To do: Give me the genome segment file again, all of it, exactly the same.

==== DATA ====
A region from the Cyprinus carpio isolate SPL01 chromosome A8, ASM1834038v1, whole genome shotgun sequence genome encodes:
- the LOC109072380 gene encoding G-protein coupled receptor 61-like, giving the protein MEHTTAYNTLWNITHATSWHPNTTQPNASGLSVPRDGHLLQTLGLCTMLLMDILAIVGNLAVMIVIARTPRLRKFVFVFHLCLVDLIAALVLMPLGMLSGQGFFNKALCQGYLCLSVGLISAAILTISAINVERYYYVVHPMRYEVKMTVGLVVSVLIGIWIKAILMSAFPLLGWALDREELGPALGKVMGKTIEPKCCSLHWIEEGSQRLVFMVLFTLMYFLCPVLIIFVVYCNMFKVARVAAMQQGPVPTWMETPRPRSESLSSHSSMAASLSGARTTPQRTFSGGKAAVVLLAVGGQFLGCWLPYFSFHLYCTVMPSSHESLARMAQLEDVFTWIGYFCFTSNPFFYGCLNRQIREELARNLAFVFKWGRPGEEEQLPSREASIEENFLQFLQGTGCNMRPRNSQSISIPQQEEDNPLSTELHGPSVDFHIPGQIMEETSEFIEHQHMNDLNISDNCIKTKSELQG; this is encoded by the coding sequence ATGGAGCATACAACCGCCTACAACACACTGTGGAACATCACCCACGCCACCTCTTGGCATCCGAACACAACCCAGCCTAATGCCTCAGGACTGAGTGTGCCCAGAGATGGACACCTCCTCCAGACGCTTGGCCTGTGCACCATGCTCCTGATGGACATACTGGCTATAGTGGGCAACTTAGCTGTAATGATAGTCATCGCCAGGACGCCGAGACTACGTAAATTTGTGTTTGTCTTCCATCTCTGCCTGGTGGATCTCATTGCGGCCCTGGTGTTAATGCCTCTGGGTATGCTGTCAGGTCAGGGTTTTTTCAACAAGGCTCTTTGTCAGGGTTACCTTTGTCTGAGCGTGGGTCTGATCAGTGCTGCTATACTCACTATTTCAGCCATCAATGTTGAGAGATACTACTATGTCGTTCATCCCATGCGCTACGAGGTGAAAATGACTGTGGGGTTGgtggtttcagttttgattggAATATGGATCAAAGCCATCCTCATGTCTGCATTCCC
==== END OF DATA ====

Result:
A region from the Cyprinus carpio isolate SPL01 chromosome A8, ASM1834038v1, whole genome shotgun sequence genome encodes:
- the LOC109072380 gene encoding G-protein coupled receptor 61-like, giving the protein MEHTTAYNTLWNITHATSWHPNTTQPNASGLSVPRDGHLLQTLGLCTMLLMDILAIVGNLAVMIVIARTPRLRKFVFVFHLCLVDLIAALVLMPLGMLSGQGFFNKALCQGYLCLSVGLISAAILTISAINVERYYYVVHPMRYEVKMTVGLVVSVLIGIWIKAILMSAFPLLGWALDREELGPALGKVMGKTIEPKCCSLHWIEEGSQRLVFMVLFTLMYFLCPVLIIFVVYCNMFKVARVAAMQQGPVPTWMETPRPRSESLSSHSSMAASLSGARTTPQRTFSGGKAAVVLLAVGGQFLGCWLPYFSFHLYCTVMPSSHESLARMAQLEDVFTWIGYFCFTSNPFFYGCLNRQIREELARNLAFVFKWGRPGEEEQLPSREASIEENFLQFLQGTGCNMRPRNSQSISIPQQEEDNPLSTELHGPSVDFHIPGQIMEETSEFIEHQHMNDLNISDNCIKTKSELQG; this is encoded by the coding sequence ATGGAGCATACAACCGCCTACAACACACTGTGGAACATCACCCACGCCACCTCTTGGCATCCGAACACAACCCAGCCTAATGCCTCAGGACTGAGTGTGCCCAGAGATGGACACCTCCTCCAGACGCTTGGCCTGTGCACCATGCTCCTGATGGACATACTGGCTATAGTGGGCAACTTAGCTGTAATGATAGTCATCGCCAGGACGCCGAGACTACGTAAATTTGTGTTTGTCTTCCATCTCTGCCTGGTGGATCTCATTGCGGCCCTGGTGTTAATGCCTCTGGGTATGCTGTCAGGTCAGGGTTTTTTCAACAAGGCTCTTTGTCAGGGTTACCTTTGTCTGAGCGTGGGTCTGATCAGTGCTGCTATACTCACTATTTCAGCCATCAATGTTGAGAGATACTACTATGTCGTTCATCCCATGCGCTACGAGGTGAAAATGACTGTGGGGTTGgtggtttcagttttgattggAATATGGATCAAAGCCATCCTCATGTCTGCATTCCC